The test requires two samples of blood, taken before and 5 hours after the test dose of retinol. A modified RDR test involves giving a test dose of dehy-droretinol, then determining the ratio of dehydroretinol:retinol in a single plasma sample taken 30 hours later. Again, because of the accumulation of RBP in the liver in deficiency and because in deficiency there is less dilution of dehydroretinol with liver pools of retinyl esters, the ratio is inversely proportional to the liver stores of retinol (Tanumihardjo et al., 1987).

2.4.1.4 Conjunctival Impression Cytology Early changes in vitamin A deficiency include loss of the mucus-secreting goblet cells from the conjunctival epithelium, and the appearance of enlarged, flattened, and partially keratinized epithelial cells. An impression of the conjunctiva is taken by blotting onto cellulose acetate, then fixing and staining prior to histological examination. The technique detects children who do not yet show any clinical signs and whose serum retinol is within the normal range (Wittpenn et al., 1986; Natadisastra et al., 1987).

2.5 VITAMIN A REQUIREMENTS AND REFERENCE INTAKES

Very few direct studies have been performed to determine human vitamin A requirements. In the Sheffield study (Hume and Krebs, 1949), 16 subjects were depleted of vitamin A for 2 years; only three subjects showed clear signs of impaired dark adaptation. One of these subjects was repleted with 390 [g of retinol per day, which resulted in a gradual restoration of dark adaptation; the other two subjects received ^-carotene. On this basis, the minimum requirement was presumed to be 390 [ g, and the reference intake was set at 750 [ g.

Table 2.4 Reference Intakes of Vitamin A (^g/day)

U.K.

EU

U.S./Canada

FAO

Age

1991

1993

2001

2001

0-6 m

350

400

375

7-12 m

350

350

500

400

1-3 y

400

400

300

400

4-6 y

500

400

400

450

7-8 y

500

500

400

500

Males

9-10 y

500

500

600

600

11-13 y

600

600

600

600

>14 y

700

700

900

600

Females

9-10 y

500

500

600

600

11-13 y

600

600

600

600

>14 y

600

600

700

600

Pregnant

700

700

770

800

Lactating

950

950

900

850

EU, European Union; FAO, Food and Agriculture Organization; WHO, World Health Organization.

Sources: Department of Health, 1991; Scientific Committee for Food, 1993; Institute of Medicine, 2001; FAO/WHO, 2001.

EU, European Union; FAO, Food and Agriculture Organization; WHO, World Health Organization.

Sources: Department of Health, 1991; Scientific Committee for Food, 1993; Institute of Medicine, 2001; FAO/WHO, 2001.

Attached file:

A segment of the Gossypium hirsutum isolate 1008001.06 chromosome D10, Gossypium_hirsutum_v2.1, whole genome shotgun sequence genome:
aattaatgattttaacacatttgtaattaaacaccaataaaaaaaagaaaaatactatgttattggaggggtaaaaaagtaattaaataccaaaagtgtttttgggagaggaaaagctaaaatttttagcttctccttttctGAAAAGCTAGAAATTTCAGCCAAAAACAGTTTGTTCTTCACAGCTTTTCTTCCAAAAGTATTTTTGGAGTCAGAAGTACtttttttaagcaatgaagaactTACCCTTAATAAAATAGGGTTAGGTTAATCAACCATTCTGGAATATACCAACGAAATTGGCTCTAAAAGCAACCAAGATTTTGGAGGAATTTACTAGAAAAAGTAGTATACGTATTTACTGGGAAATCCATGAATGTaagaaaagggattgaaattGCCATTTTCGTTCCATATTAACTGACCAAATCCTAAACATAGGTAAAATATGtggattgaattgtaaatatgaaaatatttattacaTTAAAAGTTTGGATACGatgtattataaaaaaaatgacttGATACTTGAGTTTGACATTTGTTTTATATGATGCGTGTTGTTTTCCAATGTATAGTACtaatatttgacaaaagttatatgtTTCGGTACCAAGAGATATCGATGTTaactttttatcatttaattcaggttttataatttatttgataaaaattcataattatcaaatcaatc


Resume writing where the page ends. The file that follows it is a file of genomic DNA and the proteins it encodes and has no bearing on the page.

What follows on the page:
Since then, eight more subjects have been studied (Sauberlich et al., 1974; Hodges et al., 1978). From these studies, the reference intake for adult men was set at 1,000 fig of retinol equivalent, with a minimum physiological requirement of 600 f g per day. Because the signs of deficiency only resolve slowly, it is possible that depletion/repletion studies overestimate requirements.

An alternative approach to determining requirements is to measure the fractional rate of catabolism of the vitamin by use of a radioactive tracer, then determine the intake that would be required to maintain an appropriate level of liver reserves. As discussed in Section 2.2.1.1, when the liver concentration rises above 70 f mol per kg, there is increased activity of the microsomal oxidation of vitamin A and biliary excretion of retinol metabolites. The fractional catabolic rate is 0.5% per day; assuming 50% efficiency of storage of dietary retinol, this gives a mean requirement of 6.7 f g per kg of body weight and a reference intake of 650 to 700 f g for adult men (Olson, 1987a). Reference intakes for vitamin A are shown in Table 2.4.

Although there is some evidence that f-carotene and other carotenoids may have actions in their own right, apart from their provitamin A activity (Section 2.6.3), there is no evidence on which to base any recommendations or suggestions of requirements for carotene other than as a precursor of retinol. There is no evidence of any carotene deficiency disease in depletion studies of people provided with an adequate intake of retinol (Institute of Medicine, 2001). The epidemiological evidence that shows a high intake of carotenoids to be associated with a lower incidence of cancer (Section 2.6.3) may reflect intake of (carotene-rich) fruits and vegetables, which are sources of other potentially protective compounds (Section 14.7), rather than carotene intake per se.